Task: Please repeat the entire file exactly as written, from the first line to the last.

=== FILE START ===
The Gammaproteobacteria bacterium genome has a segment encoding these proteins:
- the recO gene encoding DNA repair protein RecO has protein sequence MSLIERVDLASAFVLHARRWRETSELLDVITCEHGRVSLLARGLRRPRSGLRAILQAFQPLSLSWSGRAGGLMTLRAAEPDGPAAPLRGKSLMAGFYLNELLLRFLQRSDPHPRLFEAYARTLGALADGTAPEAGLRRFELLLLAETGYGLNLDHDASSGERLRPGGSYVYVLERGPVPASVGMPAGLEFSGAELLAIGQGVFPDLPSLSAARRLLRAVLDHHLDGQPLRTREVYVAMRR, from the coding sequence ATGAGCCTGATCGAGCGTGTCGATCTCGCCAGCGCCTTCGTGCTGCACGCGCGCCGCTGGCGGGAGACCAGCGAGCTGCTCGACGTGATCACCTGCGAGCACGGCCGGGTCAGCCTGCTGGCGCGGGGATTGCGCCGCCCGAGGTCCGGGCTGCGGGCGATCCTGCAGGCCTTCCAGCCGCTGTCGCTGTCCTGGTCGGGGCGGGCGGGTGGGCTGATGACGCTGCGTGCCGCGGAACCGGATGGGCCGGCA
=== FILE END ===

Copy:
The Gammaproteobacteria bacterium genome has a segment encoding these proteins:
- the recO gene encoding DNA repair protein RecO has protein sequence MSLIERVDLASAFVLHARRWRETSELLDVITCEHGRVSLLARGLRRPRSGLRAILQAFQPLSLSWSGRAGGLMTLRAAEPDGPAAPLRGKSLMAGFYLNELLLRFLQRSDPHPRLFEAYARTLGALADGTAPEAGLRRFELLLLAETGYGLNLDHDASSGERLRPGGSYVYVLERGPVPASVGMPAGLEFSGAELLAIGQGVFPDLPSLSAARRLLRAVLDHHLDGQPLRTREVYVAMRR, from the coding sequence ATGAGCCTGATCGAGCGTGTCGATCTCGCCAGCGCCTTCGTGCTGCACGCGCGCCGCTGGCGGGAGACCAGCGAGCTGCTCGACGTGATCACCTGCGAGCACGGCCGGGTCAGCCTGCTGGCGCGGGGATTGCGCCGCCCGAGGTCCGGGCTGCGGGCGATCCTGCAGGCCTTCCAGCCGCTGTCGCTGTCCTGGTCGGGGCGGGCGGGTGGGCTGATGACGCTGCGTGCCGCGGAACCGGATGGGCCGGCA